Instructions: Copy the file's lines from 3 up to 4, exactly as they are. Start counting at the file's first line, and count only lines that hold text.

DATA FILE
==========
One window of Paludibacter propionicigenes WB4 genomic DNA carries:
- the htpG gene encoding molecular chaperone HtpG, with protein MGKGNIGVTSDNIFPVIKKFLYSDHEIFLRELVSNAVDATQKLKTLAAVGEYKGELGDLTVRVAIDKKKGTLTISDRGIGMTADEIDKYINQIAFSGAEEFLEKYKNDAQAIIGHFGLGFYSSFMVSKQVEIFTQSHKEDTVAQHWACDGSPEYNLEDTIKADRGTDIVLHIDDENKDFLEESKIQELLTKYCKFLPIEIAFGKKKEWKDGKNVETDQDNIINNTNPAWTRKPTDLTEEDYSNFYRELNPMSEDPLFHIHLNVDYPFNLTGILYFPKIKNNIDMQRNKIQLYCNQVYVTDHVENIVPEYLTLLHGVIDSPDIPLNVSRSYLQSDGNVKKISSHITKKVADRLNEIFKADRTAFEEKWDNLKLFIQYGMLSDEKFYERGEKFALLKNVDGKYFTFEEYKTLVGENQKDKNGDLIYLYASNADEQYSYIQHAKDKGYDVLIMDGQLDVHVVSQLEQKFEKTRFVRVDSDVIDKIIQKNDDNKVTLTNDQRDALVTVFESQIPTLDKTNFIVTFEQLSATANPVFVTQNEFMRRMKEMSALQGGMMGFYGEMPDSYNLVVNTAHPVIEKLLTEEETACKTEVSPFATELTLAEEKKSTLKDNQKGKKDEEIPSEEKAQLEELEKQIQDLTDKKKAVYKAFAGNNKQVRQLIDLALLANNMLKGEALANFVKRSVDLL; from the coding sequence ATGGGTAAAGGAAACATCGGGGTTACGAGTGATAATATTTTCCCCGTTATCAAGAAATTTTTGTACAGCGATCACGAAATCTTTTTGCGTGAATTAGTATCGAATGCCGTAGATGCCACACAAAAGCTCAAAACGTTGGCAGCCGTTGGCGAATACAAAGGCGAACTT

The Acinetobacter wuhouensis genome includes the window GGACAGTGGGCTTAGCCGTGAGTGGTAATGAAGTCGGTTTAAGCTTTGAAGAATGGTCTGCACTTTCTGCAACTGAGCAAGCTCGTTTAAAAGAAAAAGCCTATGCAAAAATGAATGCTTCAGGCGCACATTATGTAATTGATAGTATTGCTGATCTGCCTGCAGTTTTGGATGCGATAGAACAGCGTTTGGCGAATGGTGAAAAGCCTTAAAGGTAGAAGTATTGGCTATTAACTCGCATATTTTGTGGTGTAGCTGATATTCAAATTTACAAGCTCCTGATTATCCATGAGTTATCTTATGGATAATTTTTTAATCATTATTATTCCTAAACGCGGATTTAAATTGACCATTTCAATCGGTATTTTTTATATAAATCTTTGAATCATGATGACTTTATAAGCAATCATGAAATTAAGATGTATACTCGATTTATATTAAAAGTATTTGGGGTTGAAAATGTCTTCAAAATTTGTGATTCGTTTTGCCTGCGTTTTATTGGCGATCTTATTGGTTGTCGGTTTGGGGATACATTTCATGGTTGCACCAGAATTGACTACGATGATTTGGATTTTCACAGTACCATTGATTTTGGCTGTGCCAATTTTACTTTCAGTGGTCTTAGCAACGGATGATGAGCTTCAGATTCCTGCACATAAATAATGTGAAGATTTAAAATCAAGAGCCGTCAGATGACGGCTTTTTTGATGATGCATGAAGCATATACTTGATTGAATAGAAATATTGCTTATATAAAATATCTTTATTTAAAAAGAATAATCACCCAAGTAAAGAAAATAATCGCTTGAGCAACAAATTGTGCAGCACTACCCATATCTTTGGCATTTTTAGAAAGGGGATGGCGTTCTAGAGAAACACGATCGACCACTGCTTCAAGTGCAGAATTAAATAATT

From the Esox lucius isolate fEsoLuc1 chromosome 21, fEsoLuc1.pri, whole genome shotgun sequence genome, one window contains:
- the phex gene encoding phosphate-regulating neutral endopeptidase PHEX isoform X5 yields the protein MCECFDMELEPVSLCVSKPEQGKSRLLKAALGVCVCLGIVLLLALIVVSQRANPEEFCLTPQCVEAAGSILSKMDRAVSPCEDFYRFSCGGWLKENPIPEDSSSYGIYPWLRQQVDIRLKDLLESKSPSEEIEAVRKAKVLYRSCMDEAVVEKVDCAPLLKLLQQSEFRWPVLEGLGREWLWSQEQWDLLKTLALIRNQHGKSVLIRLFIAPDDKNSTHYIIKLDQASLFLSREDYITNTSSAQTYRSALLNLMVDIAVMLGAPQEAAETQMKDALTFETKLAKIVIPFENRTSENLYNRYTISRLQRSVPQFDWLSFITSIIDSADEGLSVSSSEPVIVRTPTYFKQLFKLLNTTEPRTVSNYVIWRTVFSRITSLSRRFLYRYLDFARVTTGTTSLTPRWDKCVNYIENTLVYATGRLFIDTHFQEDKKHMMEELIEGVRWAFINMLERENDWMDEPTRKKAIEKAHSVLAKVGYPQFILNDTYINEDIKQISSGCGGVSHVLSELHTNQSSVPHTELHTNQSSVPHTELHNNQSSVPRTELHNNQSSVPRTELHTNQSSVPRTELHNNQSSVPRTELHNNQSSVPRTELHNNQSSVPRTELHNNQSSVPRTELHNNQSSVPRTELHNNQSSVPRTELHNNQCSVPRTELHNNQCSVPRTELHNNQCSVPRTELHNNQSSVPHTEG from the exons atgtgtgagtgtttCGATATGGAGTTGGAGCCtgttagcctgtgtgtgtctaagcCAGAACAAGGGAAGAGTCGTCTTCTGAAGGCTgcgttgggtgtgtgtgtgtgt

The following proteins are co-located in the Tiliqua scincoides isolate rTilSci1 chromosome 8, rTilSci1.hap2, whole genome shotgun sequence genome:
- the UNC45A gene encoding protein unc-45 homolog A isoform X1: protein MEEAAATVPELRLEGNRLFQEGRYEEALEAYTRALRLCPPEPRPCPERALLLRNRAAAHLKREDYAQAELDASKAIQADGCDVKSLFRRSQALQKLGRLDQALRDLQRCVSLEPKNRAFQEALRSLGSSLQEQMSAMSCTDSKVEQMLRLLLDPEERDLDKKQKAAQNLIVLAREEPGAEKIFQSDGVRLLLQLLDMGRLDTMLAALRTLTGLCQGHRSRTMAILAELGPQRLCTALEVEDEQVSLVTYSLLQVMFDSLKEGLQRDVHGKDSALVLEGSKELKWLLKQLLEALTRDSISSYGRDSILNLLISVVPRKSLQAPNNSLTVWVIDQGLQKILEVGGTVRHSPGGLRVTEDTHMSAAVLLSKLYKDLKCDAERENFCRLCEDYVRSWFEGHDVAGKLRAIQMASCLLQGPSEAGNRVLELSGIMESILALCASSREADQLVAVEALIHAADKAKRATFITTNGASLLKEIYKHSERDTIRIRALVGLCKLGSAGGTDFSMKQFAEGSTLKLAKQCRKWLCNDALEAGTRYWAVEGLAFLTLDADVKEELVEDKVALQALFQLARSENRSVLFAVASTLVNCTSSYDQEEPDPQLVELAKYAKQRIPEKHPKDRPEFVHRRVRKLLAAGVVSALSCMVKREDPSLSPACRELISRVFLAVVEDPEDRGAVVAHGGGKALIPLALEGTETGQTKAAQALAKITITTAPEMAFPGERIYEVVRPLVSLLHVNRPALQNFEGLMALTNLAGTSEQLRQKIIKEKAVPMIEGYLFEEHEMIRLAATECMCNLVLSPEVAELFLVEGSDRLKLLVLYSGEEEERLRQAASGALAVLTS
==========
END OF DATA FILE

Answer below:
The Acinetobacter wuhouensis genome includes the window GGACAGTGGGCTTAGCCGTGAGTGGTAATGAAGTCGGTTTAAGCTTTGAAGAATGGTCTGCACTTTCTGCAACTGAGCAAGCTCGTTTAAAAGAAAAAGCCTATGCAAAAATGAATGCTTCAGGCGCACATTATGTAATTGATAGTATTGCTGATCTGCCTGCAGTTTTGGATGCGATAGAACAGCGTTTGGCGAATGGTGAAAAGCCTTAAAGGTAGAAGTATTGGCTATTAACTCGCATATTTTGTGGTGTAGCTGATATTCAAATTTACAAGCTCCTGATTATCCATGAGTTATCTTATGGATAATTTTTTAATCATTATTATTCCTAAACGCGGATTTAAATTGACCATTTCAATCGGTATTTTTTATATAAATCTTTGAATCATGATGACTTTATAAGCAATCATGAAATTAAGATGTATACTCGATTTATATTAAAAGTATTTGGGGTTGAAAATGTCTTCAAAATTTGTGATTCGTTTTGCCTGCGTTTTATTGGCGATCTTATTGGTTGTCGGTTTGGGGATACATTTCATGGTTGCACCAGAATTGACTACGATGATTTGGATTTTCACAGTACCATTGATTTTGGCTGTGCCAATTTTACTTTCAGTGGTCTTAGCAACGGATGATGAGCTTCAGATTCCTGCACATAAATAATGTGAAGATTTAAAATCAAGAGCCGTCAGATGACGGCTTTTTTGATGATGCATGAAGCATATACTTGATTGAATAGAAATATTGCTTATATAAAATATCTTTATTTAAAAAGAATAATCACCCAAGTAAAGAAAATAATCGCTTGAGCAACAAATTGTGCAGCACTACCCATATCTTTGGCATTTTTAGAAAGGGGATGGCGTTCTAGAGAAACACGATCGACCACTGCTTCAAGTGCAGAATTAAATAATT

From the Esox lucius isolate fEsoLuc1 chromosome 21, fEsoLuc1.pri, whole genome shotgun sequence genome, one window contains: